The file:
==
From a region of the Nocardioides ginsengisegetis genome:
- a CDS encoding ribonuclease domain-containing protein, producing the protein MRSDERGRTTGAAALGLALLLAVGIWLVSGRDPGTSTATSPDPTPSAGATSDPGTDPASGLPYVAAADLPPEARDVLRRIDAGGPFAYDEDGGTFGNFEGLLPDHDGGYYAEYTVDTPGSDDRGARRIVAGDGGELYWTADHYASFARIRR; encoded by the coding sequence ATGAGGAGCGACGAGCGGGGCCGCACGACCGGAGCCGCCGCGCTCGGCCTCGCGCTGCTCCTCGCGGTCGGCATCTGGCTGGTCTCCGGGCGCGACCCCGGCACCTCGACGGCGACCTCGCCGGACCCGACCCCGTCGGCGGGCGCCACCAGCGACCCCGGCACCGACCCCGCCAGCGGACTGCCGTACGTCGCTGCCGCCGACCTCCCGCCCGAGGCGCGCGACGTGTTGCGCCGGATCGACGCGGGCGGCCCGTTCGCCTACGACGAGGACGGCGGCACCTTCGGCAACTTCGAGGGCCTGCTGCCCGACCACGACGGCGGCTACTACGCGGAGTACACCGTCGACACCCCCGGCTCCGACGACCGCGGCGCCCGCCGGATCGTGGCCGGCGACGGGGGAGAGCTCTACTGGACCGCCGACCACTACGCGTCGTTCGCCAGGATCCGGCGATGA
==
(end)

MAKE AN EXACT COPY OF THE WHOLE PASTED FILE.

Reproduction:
From a region of the Nocardioides ginsengisegetis genome:
- a CDS encoding ribonuclease domain-containing protein, producing the protein MRSDERGRTTGAAALGLALLLAVGIWLVSGRDPGTSTATSPDPTPSAGATSDPGTDPASGLPYVAAADLPPEARDVLRRIDAGGPFAYDEDGGTFGNFEGLLPDHDGGYYAEYTVDTPGSDDRGARRIVAGDGGELYWTADHYASFARIRR; encoded by the coding sequence ATGAGGAGCGACGAGCGGGGCCGCACGACCGGAGCCGCCGCGCTCGGCCTCGCGCTGCTCCTCGCGGTCGGCATCTGGCTGGTCTCCGGGCGCGACCCCGGCACCTCGACGGCGACCTCGCCGGACCCGACCCCGTCGGCGGGCGCCACCAGCGACCCCGGCACCGACCCCGCCAGCGGACTGCCGTACGTCGCTGCCGCCGACCTCCCGCCCGAGGCGCGCGACGTGTTGCGCCGGATCGACGCGGGCGGCCCGTTCGCCTACGACGAGGACGGCGGCACCTTCGGCAACTTCGAGGGCCTGCTGCCCGACCACGACGGCGGCTACTACGCGGAGTACACCGTCGACACCCCCGGCTCCGACGACCGCGGCGCCCGCCGGATCGTGGCCGGCGACGGGGGAGAGCTCTACTGGACCGCCGACCACTACGCGTCGTTCGCCAGGATCCGGCGATGA